Milwaukee Business Groups Try to Find Silver Lining in Smaller DNC
Steve Baas, senior vice president of government affairs and public policy for the Metropolitan Milwaukee Association of Commerce, said the convention has given the city a huge silver lining: visibility and credibility to host more big, national and international events in the future. "We proved that we could compete and win. The game got canceled, but we put ourselves in that position,” Baas said.

Despite the DNC being virtually canceled, the city should consider landing the event a feather in its cap.

When the Democratic National Committee announced Wednesday that Joe Biden and other key speakers would no longer be traveling to Milwaukee this month due to the coronavirus pandemic, it hardly came as a shock.

“For a while, this had been the incredible shrinking convention,” said Steve Baas, senior vice president of government affairs and public policy for the Metropolitan Milwaukee Association of Commerce.

Warning signs came early in April when the national Democratic Party announced the convention would move from the week of July 13 to the week of August 17.

Another blow came in June, when it was announced the convention would no longer take place at the Milwaukee Bucks’ Fiserv Forum and it would instead take place primarily online with some local events and a speech from Biden at the nearby Wisconsin Center.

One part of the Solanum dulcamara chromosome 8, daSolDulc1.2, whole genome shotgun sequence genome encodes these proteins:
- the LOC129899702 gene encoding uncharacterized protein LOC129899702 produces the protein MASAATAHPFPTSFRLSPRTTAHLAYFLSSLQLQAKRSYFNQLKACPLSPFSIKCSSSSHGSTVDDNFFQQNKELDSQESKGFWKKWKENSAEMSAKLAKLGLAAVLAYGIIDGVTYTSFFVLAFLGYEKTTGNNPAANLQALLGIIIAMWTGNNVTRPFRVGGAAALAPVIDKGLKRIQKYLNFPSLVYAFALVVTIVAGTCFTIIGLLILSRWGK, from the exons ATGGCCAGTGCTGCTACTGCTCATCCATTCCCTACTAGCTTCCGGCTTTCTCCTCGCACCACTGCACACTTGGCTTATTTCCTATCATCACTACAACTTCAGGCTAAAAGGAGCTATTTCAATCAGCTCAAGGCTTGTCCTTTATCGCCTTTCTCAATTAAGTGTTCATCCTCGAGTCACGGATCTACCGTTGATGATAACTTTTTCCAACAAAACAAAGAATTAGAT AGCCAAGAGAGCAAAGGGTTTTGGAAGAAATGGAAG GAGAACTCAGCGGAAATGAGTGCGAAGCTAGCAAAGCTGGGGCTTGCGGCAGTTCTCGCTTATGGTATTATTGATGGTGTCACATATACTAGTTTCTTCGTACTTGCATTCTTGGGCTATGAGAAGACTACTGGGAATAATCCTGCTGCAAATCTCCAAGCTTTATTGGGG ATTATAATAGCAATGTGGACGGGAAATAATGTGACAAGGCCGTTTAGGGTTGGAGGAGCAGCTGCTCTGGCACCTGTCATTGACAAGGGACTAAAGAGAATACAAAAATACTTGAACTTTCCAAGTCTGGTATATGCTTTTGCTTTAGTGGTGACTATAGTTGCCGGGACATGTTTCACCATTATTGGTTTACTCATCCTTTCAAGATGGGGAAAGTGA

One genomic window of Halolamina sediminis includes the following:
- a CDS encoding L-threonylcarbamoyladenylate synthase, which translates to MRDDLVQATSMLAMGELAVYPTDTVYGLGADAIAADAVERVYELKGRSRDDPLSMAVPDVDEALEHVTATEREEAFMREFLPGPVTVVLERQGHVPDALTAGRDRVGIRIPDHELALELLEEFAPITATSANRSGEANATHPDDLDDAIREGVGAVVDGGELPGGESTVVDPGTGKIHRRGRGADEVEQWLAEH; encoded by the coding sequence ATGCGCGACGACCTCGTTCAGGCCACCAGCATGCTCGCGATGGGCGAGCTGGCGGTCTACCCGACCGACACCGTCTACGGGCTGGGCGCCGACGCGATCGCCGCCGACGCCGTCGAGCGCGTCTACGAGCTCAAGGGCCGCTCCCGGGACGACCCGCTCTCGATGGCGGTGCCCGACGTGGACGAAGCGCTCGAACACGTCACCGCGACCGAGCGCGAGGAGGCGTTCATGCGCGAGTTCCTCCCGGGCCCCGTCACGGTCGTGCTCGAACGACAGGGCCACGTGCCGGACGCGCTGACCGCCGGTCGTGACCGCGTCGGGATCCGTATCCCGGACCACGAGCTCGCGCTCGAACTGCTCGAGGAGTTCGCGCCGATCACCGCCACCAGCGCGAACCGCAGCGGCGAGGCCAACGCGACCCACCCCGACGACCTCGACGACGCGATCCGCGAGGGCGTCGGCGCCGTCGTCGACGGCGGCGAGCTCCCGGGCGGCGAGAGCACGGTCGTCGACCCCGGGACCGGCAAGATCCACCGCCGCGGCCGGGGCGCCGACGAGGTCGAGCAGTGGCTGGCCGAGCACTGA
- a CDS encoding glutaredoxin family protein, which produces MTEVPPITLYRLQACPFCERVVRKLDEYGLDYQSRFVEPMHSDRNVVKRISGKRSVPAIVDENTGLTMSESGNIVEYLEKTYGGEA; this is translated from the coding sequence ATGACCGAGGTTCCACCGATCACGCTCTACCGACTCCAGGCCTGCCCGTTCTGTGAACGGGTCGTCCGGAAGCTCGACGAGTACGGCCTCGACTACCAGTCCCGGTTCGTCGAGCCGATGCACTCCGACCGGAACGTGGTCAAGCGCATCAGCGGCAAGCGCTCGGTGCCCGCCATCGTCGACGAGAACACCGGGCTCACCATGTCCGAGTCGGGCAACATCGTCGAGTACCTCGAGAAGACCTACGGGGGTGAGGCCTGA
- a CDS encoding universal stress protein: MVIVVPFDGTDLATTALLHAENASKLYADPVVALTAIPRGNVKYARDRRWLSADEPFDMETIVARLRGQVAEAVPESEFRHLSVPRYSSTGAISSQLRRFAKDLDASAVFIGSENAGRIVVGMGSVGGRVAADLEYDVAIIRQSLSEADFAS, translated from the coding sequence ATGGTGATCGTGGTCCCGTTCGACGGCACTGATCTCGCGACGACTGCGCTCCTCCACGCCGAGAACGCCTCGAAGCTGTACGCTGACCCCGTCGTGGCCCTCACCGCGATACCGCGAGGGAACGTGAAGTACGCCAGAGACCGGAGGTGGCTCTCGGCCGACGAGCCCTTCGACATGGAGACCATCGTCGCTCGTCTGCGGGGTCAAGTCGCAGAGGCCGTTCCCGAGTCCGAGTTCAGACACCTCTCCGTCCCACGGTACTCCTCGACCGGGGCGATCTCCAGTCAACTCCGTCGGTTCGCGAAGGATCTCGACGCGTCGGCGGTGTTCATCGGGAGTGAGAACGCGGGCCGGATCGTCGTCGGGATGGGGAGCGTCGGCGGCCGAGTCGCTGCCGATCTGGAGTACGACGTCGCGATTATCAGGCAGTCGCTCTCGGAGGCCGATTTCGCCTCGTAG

So when the DNC pulled the plug on the remaining major events in Milwaukee, perhaps it was to be expected due to the raging COVID-19 pandemic that has killed nearly 1,000 in Wisconsin and infected nearly 60,000, while killing over 160,000 nationwide and infecting nearly five million Americans.

“Everyone was kind of prepared for a large convention, a small convention, (or) no convention and understanding that was going to be a potential,” said Nick Johnson, regional director of operations at hotel management and investment company First Hospitality and former president of the Greater Milwaukee Hotel and Lodging Association.

Still, the announcement didn’t come as any less of a gut-punch to hotels, restaurants, bars, and transit companies in Milwaukee and the greater southeastern Wisconsin region. It was initially estimated the DNC would draw 50,000 people to the area and result in $200 million in economic activity, but now it’s anything but clear what the impact — if any — will be.

“This is kind of the icing on top of a very bad cake,” Baas said. “It just piles on.”

The hospitality industry, one of the sectors most adversely impacted by the coronavirus pandemic, was set to get a huge boost from the event. Room bookings for the DNC stretched from Green Bay to northern Illinois, Johnson said.

Not all is lost, though. “A handful of hotels” — albeit, contained to downtown Milwaukee rather than hundreds of locations spanning hundreds of miles and dozens of cities — are still getting new reservations, Johnson said. 

“I still believe that this is going to be a phenomenal opportunity for Milwaukee,” Johnson said.

There have already been rumblings from local leaders and businesspeople that Milwaukee should make a play for a do-over 2024 convention, assuming there’s not another calamity to deal with. Baas said it’s “premature” to talk about Milwaukee landing the convention again because by then, Wisconsin may not be the most important state to win the presidential election like it is now.

However, Baas said the convention has given the city a huge silver lining: visibility and credibility to host more big, national and international events in the future.

“We proved that we could compete and win. The game got canceled, but we put ourselves in that position,” Baas said.